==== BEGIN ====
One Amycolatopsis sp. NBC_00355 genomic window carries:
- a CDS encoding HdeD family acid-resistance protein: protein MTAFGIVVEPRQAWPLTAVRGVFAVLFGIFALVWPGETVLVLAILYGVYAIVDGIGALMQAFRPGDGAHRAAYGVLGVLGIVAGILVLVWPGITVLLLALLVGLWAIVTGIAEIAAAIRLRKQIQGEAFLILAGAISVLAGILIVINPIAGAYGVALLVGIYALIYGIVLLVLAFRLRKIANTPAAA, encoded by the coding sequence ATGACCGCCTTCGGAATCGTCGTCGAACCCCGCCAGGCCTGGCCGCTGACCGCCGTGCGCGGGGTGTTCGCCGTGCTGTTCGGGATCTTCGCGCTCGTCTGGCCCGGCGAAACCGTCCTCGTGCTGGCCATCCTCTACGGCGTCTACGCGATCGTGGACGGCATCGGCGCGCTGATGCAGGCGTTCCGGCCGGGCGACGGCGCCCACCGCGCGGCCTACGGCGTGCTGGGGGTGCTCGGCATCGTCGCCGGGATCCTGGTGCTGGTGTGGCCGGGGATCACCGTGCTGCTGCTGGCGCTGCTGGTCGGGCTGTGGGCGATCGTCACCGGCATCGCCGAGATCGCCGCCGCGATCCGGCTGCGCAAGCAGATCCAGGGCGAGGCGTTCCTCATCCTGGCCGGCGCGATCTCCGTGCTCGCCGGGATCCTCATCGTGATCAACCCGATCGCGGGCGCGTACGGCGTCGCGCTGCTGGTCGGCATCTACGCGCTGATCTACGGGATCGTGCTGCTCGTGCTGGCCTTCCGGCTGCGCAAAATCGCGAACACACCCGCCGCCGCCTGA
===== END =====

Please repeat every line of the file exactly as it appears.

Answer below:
One Amycolatopsis sp. NBC_00355 genomic window carries:
- a CDS encoding HdeD family acid-resistance protein: protein MTAFGIVVEPRQAWPLTAVRGVFAVLFGIFALVWPGETVLVLAILYGVYAIVDGIGALMQAFRPGDGAHRAAYGVLGVLGIVAGILVLVWPGITVLLLALLVGLWAIVTGIAEIAAAIRLRKQIQGEAFLILAGAISVLAGILIVINPIAGAYGVALLVGIYALIYGIVLLVLAFRLRKIANTPAAA, encoded by the coding sequence ATGACCGCCTTCGGAATCGTCGTCGAACCCCGCCAGGCCTGGCCGCTGACCGCCGTGCGCGGGGTGTTCGCCGTGCTGTTCGGGATCTTCGCGCTCGTCTGGCCCGGCGAAACCGTCCTCGTGCTGGCCATCCTCTACGGCGTCTACGCGATCGTGGACGGCATCGGCGCGCTGATGCAGGCGTTCCGGCCGGGCGACGGCGCCCACCGCGCGGCCTACGGCGTGCTGGGGGTGCTCGGCATCGTCGCCGGGATCCTGGTGCTGGTGTGGCCGGGGATCACCGTGCTGCTGCTGGCGCTGCTGGTCGGGCTGTGGGCGATCGTCACCGGCATCGCCGAGATCGCCGCCGCGATCCGGCTGCGCAAGCAGATCCAGGGCGAGGCGTTCCTCATCCTGGCCGGCGCGATCTCCGTGCTCGCCGGGATCCTCATCGTGATCAACCCGATCGCGGGCGCGTACGGCGTCGCGCTGCTGGTCGGCATCTACGCGCTGATCTACGGGATCGTGCTGCTCGTGCTGGCCTTCCGGCTGCGCAAAATCGCGAACACACCCGCCGCCGCCTGA